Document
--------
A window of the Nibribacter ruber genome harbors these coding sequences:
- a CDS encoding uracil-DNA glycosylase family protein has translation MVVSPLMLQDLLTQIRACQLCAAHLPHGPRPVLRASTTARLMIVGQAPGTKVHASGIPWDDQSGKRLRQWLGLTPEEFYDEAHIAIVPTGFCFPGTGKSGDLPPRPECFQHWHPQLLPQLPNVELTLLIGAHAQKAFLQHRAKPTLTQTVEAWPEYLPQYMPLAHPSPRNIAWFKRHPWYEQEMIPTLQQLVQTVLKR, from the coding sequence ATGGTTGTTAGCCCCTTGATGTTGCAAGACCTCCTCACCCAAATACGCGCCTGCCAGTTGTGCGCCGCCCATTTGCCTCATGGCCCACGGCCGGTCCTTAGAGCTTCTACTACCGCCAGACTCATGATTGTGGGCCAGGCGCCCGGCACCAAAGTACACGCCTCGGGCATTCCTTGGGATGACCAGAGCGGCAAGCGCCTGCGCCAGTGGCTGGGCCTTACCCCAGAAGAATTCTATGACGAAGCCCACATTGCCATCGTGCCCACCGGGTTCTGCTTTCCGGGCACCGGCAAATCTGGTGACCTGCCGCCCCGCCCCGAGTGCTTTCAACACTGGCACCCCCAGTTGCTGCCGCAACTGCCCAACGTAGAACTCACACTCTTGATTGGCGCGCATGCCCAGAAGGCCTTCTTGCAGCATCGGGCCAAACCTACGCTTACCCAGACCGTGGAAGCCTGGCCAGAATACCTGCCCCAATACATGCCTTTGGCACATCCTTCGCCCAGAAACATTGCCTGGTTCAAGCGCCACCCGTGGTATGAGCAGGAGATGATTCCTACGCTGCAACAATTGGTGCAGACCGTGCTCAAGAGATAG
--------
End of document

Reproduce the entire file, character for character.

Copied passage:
A window of the Nibribacter ruber genome harbors these coding sequences:
- a CDS encoding uracil-DNA glycosylase family protein has translation MVVSPLMLQDLLTQIRACQLCAAHLPHGPRPVLRASTTARLMIVGQAPGTKVHASGIPWDDQSGKRLRQWLGLTPEEFYDEAHIAIVPTGFCFPGTGKSGDLPPRPECFQHWHPQLLPQLPNVELTLLIGAHAQKAFLQHRAKPTLTQTVEAWPEYLPQYMPLAHPSPRNIAWFKRHPWYEQEMIPTLQQLVQTVLKR, from the coding sequence ATGGTTGTTAGCCCCTTGATGTTGCAAGACCTCCTCACCCAAATACGCGCCTGCCAGTTGTGCGCCGCCCATTTGCCTCATGGCCCACGGCCGGTCCTTAGAGCTTCTACTACCGCCAGACTCATGATTGTGGGCCAGGCGCCCGGCACCAAAGTACACGCCTCGGGCATTCCTTGGGATGACCAGAGCGGCAAGCGCCTGCGCCAGTGGCTGGGCCTTACCCCAGAAGAATTCTATGACGAAGCCCACATTGCCATCGTGCCCACCGGGTTCTGCTTTCCGGGCACCGGCAAATCTGGTGACCTGCCGCCCCGCCCCGAGTGCTTTCAACACTGGCACCCCCAGTTGCTGCCGCAACTGCCCAACGTAGAACTCACACTCTTGATTGGCGCGCATGCCCAGAAGGCCTTCTTGCAGCATCGGGCCAAACCTACGCTTACCCAGACCGTGGAAGCCTGGCCAGAATACCTGCCCCAATACATGCCTTTGGCACATCCTTCGCCCAGAAACATTGCCTGGTTCAAGCGCCACCCGTGGTATGAGCAGGAGATGATTCCTACGCTGCAACAATTGGTGCAGACCGTGCTCAAGAGATAG